The union also controls the placement of teachers and their promotion. The difference between junior and senior teachers’ salaries is proportionally the greatest in the OECD, so ambitious teachers want to move up the remarkably precipitous pay scale fast. Most teachers would also prefer better-paid city jobs than tough gigs in more rural regions. Rather than rewarding passion or competence, the union uses placement and promotion as means of control. Teachers can only gain promotion or a more urban placement once they have fulfilled certain union duties, including voting for the right person, turning up to marches, signing petitions, and shouting the right things in heavily orchestrated “democratic” meetings.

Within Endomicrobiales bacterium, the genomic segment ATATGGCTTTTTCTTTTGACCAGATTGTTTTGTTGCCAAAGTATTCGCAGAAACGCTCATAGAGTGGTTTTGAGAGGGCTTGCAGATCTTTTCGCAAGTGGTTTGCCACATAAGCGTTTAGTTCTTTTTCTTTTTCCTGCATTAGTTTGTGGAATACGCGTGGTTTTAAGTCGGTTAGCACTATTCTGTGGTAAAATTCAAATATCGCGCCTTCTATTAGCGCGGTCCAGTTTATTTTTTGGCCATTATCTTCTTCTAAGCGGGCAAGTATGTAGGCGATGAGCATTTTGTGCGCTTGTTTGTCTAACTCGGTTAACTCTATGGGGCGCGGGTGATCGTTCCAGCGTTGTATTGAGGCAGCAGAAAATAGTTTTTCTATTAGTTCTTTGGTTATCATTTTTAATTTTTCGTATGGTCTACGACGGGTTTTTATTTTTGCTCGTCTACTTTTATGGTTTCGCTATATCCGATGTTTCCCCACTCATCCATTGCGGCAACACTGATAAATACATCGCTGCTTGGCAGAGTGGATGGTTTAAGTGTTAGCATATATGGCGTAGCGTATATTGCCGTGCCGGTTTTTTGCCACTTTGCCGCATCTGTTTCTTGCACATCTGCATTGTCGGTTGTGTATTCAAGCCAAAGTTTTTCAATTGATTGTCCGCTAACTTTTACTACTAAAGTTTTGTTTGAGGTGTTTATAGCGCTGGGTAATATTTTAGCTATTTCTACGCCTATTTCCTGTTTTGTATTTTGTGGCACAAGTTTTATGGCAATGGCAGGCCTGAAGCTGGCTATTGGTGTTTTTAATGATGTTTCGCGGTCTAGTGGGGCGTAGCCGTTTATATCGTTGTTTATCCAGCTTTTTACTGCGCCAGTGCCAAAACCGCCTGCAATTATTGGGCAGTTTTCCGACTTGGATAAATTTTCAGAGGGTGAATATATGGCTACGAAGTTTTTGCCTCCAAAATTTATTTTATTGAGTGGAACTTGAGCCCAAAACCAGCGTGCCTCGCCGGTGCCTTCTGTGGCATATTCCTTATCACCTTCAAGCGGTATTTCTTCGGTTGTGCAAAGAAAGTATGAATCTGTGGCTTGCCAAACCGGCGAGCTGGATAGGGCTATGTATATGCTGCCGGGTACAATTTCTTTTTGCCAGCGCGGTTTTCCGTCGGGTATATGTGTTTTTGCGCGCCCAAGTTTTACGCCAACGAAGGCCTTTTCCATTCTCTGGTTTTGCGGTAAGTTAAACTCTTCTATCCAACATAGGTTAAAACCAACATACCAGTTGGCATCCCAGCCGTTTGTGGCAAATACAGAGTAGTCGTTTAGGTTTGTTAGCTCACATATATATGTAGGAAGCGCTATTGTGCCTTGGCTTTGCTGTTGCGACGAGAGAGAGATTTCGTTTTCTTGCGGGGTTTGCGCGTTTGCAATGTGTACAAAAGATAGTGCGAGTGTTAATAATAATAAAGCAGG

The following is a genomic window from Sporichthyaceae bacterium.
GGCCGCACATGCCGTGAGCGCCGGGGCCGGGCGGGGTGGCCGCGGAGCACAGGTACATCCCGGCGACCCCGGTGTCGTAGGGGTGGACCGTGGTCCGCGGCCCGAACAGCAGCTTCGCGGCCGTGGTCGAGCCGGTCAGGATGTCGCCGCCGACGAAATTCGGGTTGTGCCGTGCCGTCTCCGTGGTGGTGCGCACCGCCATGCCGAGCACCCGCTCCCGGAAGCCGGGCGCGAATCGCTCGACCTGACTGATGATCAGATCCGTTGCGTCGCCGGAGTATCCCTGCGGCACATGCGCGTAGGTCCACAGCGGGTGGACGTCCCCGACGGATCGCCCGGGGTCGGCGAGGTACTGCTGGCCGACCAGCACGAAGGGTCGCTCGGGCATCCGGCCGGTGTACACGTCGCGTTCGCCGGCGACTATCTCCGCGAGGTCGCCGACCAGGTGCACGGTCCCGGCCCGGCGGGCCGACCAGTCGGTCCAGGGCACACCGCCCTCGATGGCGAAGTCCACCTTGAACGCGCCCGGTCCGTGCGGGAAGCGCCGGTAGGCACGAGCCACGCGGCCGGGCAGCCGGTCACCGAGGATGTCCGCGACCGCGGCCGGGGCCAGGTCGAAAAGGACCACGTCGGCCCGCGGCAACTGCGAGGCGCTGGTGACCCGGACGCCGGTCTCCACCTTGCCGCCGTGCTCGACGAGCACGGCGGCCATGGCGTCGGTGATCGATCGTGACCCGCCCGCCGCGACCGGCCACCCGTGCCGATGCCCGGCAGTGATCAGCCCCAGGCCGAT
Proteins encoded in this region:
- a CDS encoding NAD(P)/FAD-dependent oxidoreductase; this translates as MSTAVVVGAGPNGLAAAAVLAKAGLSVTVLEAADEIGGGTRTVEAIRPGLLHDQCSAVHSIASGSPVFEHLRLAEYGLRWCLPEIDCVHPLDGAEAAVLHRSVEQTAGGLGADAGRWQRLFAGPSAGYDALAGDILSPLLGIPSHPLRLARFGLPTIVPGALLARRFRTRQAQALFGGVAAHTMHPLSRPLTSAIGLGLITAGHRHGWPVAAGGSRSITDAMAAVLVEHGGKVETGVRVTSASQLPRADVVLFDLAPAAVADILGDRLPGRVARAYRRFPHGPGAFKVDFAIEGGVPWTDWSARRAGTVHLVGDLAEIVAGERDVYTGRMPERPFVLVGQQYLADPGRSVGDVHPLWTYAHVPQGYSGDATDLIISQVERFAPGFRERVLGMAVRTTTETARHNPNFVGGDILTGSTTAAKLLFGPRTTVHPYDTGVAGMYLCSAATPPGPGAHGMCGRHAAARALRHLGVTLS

The CNTE, whose threats and incentives can mobilize thousands, is now an extremely powerful political player. As strikes and rebellion have become the union’s currency, aspiring teachers now vie to promote themselves as leftist entrepreneurs. Such attitudes have grievously damaged education in southern Mexico. For three decades, the teachers of Oaxaca have spent the month of May camped out in Oaxaca City on strike for better pay and greater government donations. In 2006 striking teachers closed off the city center and refused to teach for seven months. This year students from Oaxaca have been without classes for another two. In fact, a child born in Oaxaca in 2000 has already lost well over a year (or a fifth of their education) to teachers’ strikes.